Guest poem sent in by Ruthie Coffman
(Poem #1802) Let America be America Again
Let America be America again. Let it be the dream it used to be. Let it be the pioneer on the plain Seeking a home where he himself is free. ( America never was America to me.) Let America be the dream the dreamers dreamed-- Let it be that great strong land of love Where never kings connive nor tyrants scheme That any man be crushed by one above. (It never was America to me.) O, let my land be a land where Liberty Is crowned with no false patriotic wreath, But opportunity is real, and life is free, Equality is in the air we breathe. (There's never been equality for me, Nor freedom in this "homeland of the free.") Say, who are you that mumbles in the dark? And who are you that draws your veil across the stars? I am the poor white, fooled and pushed apart, I am the Negro bearing slavery's scars. I am the red man driven from the land, I am the immigrant clutching the hope I seek-- And finding only the same old stupid plan Of dog eat dog, of mighty crush the weak. I am the young man, full of strength and hope, Tangled in that ancient endless chain Of profit, power, gain, of grab the land! Of grab the gold! Of grab the ways of satisfying need! Of work the men! Of take the pay! Of owning everything for one's own greed! I am the farmer, bondsman to the soil. I am the worker sold to the machine. I am the Negro, servant to you all. I am the people, humble, hungry, mean-- Hungry yet today despite the dream. Beaten yet today--O, Pioneers! I am the man who never got ahead, The poorest worker bartered through the years. Yet I'm the one who dreamt our basic dream In the Old World while still a serf of kings, Who dreamt a dream so strong, so brave, so true, That even yet its mighty daring sings In every brick and stone, in every furrow turned That's made America the land it has become. O, I'm the man who sailed those early seas In search of what I meant to be my home-- For I'm the one who left dark Ireland's shore, And Poland's plain, and England's grassy lea, And torn from Black Africa's strand I came To build a "homeland of the free." The free? Who said the free? Not me? Surely not me? The millions on relief today? The millions shot down when we strike? The millions who have nothing for our pay? For all the dreams we've dreamed And all the songs we've sung And all the hopes we've held And all the flags we've hung, The millions who have nothing for our pay-- Except the dream that's almost dead today. O, let America be America again-- The land that never has been yet-- And yet must be--the land where every man is free. The land that's mine--the poor man's, Indian's, Negro's, ME-- Who made America, Whose sweat and blood, whose faith and pain, Whose hand at the foundry, whose plow in the rain, Must bring back our mighty dream again. Sure, call me any ugly name you choose-- The steel of freedom does not stain. From those who live like leeches on the people's lives, We must take back our land again, America! O, yes, I say it plain, America never was America to me, And yet I swear this oath-- America will be! Out of the rack and ruin of our gangster death, The rape and rot of graft, and stealth, and lies, We, the people, must redeem The land, the mines, the plants, the rivers. The mountains and the endless plain-- All, all the stretch of these great green states-- And make America again!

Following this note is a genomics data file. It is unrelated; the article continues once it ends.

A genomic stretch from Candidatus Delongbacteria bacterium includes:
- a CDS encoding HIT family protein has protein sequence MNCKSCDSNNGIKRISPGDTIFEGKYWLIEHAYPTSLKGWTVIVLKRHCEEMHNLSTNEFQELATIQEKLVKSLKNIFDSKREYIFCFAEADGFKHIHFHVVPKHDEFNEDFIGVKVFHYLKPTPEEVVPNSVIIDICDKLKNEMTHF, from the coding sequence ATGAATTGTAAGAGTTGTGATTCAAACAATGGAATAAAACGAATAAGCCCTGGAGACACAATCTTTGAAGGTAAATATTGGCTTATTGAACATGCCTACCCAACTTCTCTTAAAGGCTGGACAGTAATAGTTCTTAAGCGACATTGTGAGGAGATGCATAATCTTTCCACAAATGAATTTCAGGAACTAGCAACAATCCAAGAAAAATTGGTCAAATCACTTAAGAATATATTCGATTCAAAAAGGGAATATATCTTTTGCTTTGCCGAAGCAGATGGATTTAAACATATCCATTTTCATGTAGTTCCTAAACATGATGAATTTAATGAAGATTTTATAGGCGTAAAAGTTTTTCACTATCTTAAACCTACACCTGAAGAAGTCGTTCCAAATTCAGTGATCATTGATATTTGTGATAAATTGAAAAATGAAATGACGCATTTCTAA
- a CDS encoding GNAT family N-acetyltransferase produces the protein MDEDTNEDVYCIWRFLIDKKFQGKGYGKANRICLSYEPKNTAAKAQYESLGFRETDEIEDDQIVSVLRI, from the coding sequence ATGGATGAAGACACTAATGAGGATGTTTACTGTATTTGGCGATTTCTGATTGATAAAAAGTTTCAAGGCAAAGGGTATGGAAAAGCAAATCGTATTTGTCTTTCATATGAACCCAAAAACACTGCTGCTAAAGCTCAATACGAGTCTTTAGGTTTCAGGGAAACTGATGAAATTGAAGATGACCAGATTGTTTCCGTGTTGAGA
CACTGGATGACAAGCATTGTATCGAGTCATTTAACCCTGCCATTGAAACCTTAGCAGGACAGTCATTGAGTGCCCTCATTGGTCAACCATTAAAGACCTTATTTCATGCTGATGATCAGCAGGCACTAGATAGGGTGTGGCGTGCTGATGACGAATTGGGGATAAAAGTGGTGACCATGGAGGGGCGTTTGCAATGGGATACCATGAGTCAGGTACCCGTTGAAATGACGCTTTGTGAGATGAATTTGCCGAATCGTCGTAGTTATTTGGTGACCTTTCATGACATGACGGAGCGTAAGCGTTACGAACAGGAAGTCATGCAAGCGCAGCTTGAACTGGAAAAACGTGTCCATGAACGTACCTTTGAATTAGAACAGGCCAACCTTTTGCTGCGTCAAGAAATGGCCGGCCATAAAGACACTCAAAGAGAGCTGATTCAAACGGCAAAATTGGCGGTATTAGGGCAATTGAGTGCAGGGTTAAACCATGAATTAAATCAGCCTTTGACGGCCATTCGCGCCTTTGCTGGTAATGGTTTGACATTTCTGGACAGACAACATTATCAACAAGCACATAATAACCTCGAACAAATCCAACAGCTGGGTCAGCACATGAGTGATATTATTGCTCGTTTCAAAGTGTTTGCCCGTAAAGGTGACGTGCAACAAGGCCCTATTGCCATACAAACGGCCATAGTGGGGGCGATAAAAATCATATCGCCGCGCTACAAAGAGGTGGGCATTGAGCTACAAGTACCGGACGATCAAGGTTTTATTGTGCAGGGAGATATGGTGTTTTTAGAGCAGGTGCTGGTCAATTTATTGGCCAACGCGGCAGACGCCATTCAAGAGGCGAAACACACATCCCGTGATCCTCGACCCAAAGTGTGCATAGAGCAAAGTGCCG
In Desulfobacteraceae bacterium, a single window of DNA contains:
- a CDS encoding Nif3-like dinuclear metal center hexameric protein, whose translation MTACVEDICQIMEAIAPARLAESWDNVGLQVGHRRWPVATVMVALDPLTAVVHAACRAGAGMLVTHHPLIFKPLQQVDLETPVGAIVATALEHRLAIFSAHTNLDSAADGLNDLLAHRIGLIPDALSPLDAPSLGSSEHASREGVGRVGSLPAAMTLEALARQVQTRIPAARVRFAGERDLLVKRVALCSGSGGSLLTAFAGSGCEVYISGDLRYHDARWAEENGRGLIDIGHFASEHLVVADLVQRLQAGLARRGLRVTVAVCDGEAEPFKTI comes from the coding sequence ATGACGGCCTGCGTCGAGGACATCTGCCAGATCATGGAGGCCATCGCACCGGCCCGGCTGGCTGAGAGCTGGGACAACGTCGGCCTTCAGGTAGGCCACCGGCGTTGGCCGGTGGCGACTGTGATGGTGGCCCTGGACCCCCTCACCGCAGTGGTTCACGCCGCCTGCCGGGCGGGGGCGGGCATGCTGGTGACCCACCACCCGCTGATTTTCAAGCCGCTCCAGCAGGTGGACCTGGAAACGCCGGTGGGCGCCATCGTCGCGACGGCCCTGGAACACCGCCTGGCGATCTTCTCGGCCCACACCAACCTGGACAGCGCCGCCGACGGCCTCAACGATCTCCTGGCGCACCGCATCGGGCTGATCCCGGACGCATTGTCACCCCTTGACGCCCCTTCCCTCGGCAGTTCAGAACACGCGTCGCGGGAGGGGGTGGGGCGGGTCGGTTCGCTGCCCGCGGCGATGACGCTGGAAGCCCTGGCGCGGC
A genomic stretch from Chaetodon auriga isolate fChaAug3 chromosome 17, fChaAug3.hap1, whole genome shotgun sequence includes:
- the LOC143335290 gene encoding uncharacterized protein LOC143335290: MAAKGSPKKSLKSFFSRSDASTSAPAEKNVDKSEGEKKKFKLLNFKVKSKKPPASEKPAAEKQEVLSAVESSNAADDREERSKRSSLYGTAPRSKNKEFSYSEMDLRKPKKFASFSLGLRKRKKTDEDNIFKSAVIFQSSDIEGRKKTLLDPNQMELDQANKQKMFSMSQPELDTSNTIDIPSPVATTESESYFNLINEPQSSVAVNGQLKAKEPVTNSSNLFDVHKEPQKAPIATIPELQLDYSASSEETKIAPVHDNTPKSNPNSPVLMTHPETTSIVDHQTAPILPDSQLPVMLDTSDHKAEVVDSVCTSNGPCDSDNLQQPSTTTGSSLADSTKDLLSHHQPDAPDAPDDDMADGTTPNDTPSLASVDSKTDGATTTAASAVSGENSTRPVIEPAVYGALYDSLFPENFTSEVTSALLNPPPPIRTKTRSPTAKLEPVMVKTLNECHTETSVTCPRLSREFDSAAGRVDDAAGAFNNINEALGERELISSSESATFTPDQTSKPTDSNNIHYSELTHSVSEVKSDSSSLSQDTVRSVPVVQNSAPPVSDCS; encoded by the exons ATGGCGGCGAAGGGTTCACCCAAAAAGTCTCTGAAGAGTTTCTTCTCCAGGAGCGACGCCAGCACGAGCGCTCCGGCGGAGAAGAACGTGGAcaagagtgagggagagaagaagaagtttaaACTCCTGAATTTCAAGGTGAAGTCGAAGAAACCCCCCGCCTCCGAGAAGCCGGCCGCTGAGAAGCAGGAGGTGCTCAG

I thought of this poem almost immediately after reading the submission (and commentary) of Bob Dylan's "God on Our Side", which made me sad, angry, and unsure of how to respond. I think this poem by Hughes does it best. Like Dylan, he is exposing and exploring an American myth - this time, the one concerning equality of opportunity. Perhaps with less irony and sophistication (if you read it after Dylan's song its numerous exclamation points, dashes, and dramatic metaphors seem slightly overbearing), Hughes allows a conversation to expose the inequalities and ironies locked into American history. But in some ways his poem attempts greater coherence than Dylan's, because he uses the myth as a stepping stone towards new demands. This is where the poem, for me, becomes a response to the "indoctrination" of US history. If it is true that US history is cloaked in a mantle of untruths about "democracy," and "God," - and as a student who grew up here and learned American history I could say both a yes and no to that - then, well, why not use those myths to demand a better performance? This is Hughes' conclusion, and something that is constructive -- more of a call to action than a lament. In that, perhaps Hughes is hopelessly optimistic and naïve, or maybe just a bit braver than your average social/political critic. Ruthie [Martin adds] Ruthie's comments on sophistication and the lack thereof reminded me of the observation that a 'sophisticated' poem can be, at best, good - to be *great* a poem has to overreach itself, to abandon the safety of restraint and sophistication and take the risk of falling on its face. Hughes's poem is undeniably dramatic, but not overly or dissonantly so - the overcharged emotion definitely lends it wings rather than tripping it up. And I definitely agree with Ruthie about the bravery necessary to risk looking foolishly optimistic - I'll take that over sophisticated cynicism any day.